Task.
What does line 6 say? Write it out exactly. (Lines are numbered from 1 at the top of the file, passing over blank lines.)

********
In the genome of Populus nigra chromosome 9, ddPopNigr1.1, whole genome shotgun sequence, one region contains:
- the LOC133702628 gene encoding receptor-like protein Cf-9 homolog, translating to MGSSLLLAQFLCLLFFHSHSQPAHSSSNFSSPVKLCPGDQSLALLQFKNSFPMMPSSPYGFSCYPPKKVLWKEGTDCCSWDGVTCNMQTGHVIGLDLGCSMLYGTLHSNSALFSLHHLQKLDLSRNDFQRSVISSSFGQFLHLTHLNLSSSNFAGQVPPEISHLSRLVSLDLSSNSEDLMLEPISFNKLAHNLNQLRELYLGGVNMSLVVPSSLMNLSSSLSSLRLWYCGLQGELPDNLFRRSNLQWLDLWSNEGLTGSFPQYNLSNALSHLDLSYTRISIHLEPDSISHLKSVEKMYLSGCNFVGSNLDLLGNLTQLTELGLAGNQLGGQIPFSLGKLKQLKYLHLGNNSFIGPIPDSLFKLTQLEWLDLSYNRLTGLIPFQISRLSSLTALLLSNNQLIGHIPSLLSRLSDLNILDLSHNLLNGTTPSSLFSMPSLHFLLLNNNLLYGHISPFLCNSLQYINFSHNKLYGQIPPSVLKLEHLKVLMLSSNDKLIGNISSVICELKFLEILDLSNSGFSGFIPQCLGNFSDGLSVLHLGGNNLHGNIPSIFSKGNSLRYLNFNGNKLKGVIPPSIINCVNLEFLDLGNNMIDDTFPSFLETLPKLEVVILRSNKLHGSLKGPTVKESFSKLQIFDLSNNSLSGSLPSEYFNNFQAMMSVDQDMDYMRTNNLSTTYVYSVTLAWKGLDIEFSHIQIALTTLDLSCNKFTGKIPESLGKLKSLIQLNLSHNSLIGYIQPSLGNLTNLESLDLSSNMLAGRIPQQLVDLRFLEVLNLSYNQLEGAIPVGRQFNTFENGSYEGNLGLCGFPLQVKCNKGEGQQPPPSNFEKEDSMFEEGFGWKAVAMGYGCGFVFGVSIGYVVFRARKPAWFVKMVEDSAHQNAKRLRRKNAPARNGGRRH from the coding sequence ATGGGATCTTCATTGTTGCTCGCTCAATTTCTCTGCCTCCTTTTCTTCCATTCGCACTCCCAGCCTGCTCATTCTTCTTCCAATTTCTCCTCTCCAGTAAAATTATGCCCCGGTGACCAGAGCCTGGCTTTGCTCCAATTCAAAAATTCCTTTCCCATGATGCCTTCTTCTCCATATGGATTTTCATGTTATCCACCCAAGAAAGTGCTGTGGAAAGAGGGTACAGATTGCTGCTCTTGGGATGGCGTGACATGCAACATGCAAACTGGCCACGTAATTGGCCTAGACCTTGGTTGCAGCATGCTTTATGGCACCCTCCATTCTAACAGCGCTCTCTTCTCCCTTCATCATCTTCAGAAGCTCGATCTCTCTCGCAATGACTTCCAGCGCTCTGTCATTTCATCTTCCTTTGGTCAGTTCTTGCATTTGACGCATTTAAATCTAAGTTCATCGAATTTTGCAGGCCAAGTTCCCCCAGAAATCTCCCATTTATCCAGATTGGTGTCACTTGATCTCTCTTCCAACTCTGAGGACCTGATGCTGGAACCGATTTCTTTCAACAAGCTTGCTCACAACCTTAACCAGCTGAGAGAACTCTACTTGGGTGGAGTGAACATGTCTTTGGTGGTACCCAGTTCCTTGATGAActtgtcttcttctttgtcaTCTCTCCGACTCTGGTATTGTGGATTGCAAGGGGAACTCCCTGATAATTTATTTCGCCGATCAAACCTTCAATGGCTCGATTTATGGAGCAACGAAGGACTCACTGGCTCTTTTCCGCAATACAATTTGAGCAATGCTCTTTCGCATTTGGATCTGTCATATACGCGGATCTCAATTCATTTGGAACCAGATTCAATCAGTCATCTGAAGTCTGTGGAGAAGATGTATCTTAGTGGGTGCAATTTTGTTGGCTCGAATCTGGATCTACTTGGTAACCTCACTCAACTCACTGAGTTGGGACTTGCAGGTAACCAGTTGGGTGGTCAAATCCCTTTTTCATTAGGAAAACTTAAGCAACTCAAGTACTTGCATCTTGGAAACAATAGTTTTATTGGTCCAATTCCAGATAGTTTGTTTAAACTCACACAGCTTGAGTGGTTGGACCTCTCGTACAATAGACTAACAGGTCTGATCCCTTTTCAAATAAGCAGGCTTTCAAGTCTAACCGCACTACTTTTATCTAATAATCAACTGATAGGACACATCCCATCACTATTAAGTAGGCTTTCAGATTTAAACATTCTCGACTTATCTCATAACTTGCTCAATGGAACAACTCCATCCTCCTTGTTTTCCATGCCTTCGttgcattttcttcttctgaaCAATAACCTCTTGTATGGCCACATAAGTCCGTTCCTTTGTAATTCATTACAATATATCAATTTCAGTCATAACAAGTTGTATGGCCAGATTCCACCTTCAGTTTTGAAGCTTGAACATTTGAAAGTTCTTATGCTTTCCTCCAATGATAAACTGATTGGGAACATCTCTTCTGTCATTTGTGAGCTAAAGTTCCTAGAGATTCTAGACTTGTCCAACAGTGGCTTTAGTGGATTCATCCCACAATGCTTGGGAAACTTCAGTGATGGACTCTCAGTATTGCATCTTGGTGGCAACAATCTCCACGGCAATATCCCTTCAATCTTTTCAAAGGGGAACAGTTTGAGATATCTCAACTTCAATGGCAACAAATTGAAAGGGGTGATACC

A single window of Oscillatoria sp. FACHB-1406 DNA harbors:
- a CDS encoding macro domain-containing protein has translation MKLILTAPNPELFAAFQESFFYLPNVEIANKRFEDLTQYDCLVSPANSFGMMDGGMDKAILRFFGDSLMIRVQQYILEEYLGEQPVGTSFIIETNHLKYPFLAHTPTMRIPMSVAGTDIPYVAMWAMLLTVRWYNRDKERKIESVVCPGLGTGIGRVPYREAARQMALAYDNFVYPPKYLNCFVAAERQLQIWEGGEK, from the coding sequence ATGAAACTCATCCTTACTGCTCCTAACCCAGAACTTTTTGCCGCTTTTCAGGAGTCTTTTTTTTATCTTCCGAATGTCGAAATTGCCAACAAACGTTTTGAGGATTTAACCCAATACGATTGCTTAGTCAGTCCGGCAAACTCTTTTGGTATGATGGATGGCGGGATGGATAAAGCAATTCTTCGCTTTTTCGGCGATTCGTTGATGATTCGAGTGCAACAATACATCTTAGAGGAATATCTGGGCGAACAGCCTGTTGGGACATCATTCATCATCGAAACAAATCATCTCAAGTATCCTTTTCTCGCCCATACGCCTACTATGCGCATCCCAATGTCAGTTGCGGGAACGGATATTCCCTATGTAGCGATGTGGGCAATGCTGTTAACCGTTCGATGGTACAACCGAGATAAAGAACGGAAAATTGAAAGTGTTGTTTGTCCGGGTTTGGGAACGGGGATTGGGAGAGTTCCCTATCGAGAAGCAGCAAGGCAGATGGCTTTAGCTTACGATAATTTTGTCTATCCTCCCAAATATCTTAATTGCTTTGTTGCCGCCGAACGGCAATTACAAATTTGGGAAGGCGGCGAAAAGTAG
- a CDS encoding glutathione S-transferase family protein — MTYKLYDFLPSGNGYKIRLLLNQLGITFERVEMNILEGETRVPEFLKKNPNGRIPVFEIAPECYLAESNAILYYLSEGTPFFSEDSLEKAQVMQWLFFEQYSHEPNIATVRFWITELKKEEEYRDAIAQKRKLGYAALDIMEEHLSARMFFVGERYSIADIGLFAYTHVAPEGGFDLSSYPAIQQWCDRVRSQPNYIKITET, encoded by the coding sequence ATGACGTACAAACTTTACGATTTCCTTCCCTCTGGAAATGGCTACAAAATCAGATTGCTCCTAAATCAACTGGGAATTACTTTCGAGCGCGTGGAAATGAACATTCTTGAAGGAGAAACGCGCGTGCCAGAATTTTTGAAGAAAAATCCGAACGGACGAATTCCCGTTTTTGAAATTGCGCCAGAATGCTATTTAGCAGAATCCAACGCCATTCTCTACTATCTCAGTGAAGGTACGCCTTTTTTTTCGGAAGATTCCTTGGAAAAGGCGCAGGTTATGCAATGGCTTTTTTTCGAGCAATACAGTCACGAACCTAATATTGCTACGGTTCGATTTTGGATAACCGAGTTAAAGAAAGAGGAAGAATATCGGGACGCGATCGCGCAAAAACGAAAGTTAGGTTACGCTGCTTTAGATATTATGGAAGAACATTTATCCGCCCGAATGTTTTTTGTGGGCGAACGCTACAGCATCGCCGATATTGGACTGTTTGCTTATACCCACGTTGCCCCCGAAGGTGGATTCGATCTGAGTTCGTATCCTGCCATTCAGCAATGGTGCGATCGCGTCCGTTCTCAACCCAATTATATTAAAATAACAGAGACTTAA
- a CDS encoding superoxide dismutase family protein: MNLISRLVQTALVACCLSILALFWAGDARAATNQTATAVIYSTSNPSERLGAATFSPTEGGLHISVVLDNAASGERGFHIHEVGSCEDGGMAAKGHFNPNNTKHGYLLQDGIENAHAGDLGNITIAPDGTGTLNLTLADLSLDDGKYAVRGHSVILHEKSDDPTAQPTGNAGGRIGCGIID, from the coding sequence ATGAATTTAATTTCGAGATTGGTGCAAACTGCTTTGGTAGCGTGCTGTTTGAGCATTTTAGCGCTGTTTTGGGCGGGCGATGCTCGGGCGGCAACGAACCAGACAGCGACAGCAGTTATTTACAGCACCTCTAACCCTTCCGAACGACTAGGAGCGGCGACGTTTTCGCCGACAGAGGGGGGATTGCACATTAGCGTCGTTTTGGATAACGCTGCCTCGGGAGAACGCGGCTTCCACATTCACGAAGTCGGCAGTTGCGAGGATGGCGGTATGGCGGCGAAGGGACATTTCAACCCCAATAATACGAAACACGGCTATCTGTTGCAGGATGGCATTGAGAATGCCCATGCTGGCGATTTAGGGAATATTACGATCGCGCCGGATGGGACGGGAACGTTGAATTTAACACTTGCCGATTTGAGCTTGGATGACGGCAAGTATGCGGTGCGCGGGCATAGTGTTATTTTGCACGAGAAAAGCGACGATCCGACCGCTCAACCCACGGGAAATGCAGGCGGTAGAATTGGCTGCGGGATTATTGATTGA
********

- a CDS encoding superoxide dismutase family protein: MNLISRLVQTALVACCLSILALFWAGDARAATNQTATAVIYSTSNPSERLGAATFSPTEGGLHISVVLDNAASGERGFHIHEVGSCEDGGMAAKGHFNPNNTKHGYLLQDGIENAHAGDLGNITIAPDGTGTLNLTLADLSLDDGKYAVRGHSVILHEKSDDPTAQPTGNAGGRIGCGIID, from the coding sequence ATGAATTTAATTTCGAGATTGGTGCAAACTGCTTTGGTAGCGTGCTGTTTGAGCATTTTAGCGCTGTTTTGGGCGGGCGATGCTCGGGCGGCAACGAACCAGACAGCGACAGCAGTTATTTACAGCACCTCTAACCCTTCCGAACGACTAGGAGCGGCGACGTTTTCGCCGACAGAGGGGGGATTGCACATTAGCGTCGTTTTGGATAACGCTGCCTCGGGAGAACGCGGCTTCCACATTCACGAAGTCGGCAGTTGCGAGGATGGCGGTATGGCGGCGAAGGGACATTTCAACCCCAATAATACGAAACACGGCTATCTGTTGCAGGATGGCATTGAGAATGCCCATGCTGGCGATTTAGGGAATATTACGATCGCGCCGGATGGGACGGGAACGTTGAATTTAACACTTGCCGATTTGAGCTTGGATGACGGCAAGTATGCGGTGCGCGGGCATAGTGTTATTTTGCACGAGAAAAGCGACGATCCGACCGCTCAACCCACGGGAAATGCAGGCGGTAGAATTGGCTGCGGGATTATTGATTGA